The Cohab project has just taken shape in Guinea Conakry. Funded to the tune of $700,000 by the American foundation Arcus and implemented by the company Biotope, the three-year project aims to identify solutions to improve cohabitation between chimpanzees and local communities in Fouta-Djalon, in central-west Guinea.
The French company Biotope, which has been leading the update of the National Action Plan for the Conservation of Chimpanzees in Guinea (PANCCG) since 2017, has just launched a new project in this sense. This is the “Cohab” project, as in cohabitation, which aims to test solutions for cohabitation between chimpanzees and local communities in three localities in Fouta Djallon, a group of highlands located in west-central Guinea.
The project was initially scheduled to start in 2019, but was postponed several times due to the Covid-19 pandemic. It was not until June 2021 that the team of consultants was able to travel to Guinea to continue Cohab’s activities. Based on the priorities identified in the PANCCG, the Biotope team and its partners (Guinea Ecology, Jane Goodall Institute and Leaf Inspiring Change) will continue the dialogue with local communities until June 2022, in order to work on the various solutions that have emerged from the project’s activities, to define their implementation modalities and to prioritise actions for their realisation on the ground.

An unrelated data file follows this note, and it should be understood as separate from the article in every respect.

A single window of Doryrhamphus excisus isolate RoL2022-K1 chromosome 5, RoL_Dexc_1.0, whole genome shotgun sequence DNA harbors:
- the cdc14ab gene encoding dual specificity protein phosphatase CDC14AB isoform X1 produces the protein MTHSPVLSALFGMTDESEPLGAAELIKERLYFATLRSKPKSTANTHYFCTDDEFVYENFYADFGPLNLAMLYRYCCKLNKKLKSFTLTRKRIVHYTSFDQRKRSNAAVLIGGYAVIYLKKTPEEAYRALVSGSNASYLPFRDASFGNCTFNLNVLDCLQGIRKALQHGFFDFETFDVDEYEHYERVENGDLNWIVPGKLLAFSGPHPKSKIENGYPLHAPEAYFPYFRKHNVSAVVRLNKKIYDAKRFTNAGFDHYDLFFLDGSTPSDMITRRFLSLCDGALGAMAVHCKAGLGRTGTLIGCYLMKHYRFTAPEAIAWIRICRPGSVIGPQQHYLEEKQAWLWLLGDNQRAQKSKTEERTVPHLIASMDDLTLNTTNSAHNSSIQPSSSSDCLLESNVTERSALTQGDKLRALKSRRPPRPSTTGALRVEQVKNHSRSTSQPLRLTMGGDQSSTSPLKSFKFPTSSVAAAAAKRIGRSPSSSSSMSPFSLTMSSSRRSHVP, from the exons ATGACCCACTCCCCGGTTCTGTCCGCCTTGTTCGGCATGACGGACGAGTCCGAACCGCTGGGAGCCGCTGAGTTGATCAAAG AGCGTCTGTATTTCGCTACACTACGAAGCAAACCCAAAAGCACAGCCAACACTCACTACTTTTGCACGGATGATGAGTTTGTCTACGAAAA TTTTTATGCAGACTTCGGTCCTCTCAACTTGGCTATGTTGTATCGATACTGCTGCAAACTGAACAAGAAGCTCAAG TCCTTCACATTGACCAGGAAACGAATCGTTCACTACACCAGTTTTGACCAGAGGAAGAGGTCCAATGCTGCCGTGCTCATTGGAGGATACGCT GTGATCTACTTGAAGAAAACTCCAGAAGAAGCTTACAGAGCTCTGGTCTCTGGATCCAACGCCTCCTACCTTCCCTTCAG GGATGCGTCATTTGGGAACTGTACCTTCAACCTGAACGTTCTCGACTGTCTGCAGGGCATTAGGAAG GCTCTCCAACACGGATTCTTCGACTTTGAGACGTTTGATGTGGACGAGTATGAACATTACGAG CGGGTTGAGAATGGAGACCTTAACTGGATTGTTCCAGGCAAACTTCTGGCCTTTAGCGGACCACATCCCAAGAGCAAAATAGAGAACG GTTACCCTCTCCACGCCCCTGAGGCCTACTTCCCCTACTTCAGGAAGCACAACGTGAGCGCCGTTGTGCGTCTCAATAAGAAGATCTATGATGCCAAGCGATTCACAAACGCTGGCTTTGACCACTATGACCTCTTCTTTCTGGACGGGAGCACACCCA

A transnational dimension
Funded by a $700,000 grant to Biotope from the American Arcus Foundation, Cohab has a dimension that extends beyond Guinea’s borders. The West African chimpanzee is the most widely distributed anthropoid ape in the world. Apart from its stronghold in Fouta-Djalon in Guinea, the primate, which shares 98% of its genes with humans, is also present in Sierra Leone and in the vicinity of lakes Tanganyika and Victoria. Thus, the results and good practices from the three Cohab pilot sites (Kéwé, Pellel Koura and Sabé) will be shared in 10 to 20 other sites in the region, to encourage the appropriation of effective solutions for the conservation of West African chimpanzees.
The West African chimpanzee has long been protected by cultural taboos against hunting or eating its meat. However, the balance of this coexistence is threatened by external pressures (immigration, foreign investment, etc.) and internal pressures (social changes, increasing forest conversion, competition for resources such as water, forest products or crops, etc.). According to Biotope, these threats do not only concern Fouta or Guinea, but the whole of West Africa. While its population was estimated at nearly 2 million individuals at the beginning of the 20th century, today there are only 500,000 West African chimpanzees in the wild. As a result, the species is listed as “endangered” by the International Union for Conservation of Nature (IUCN).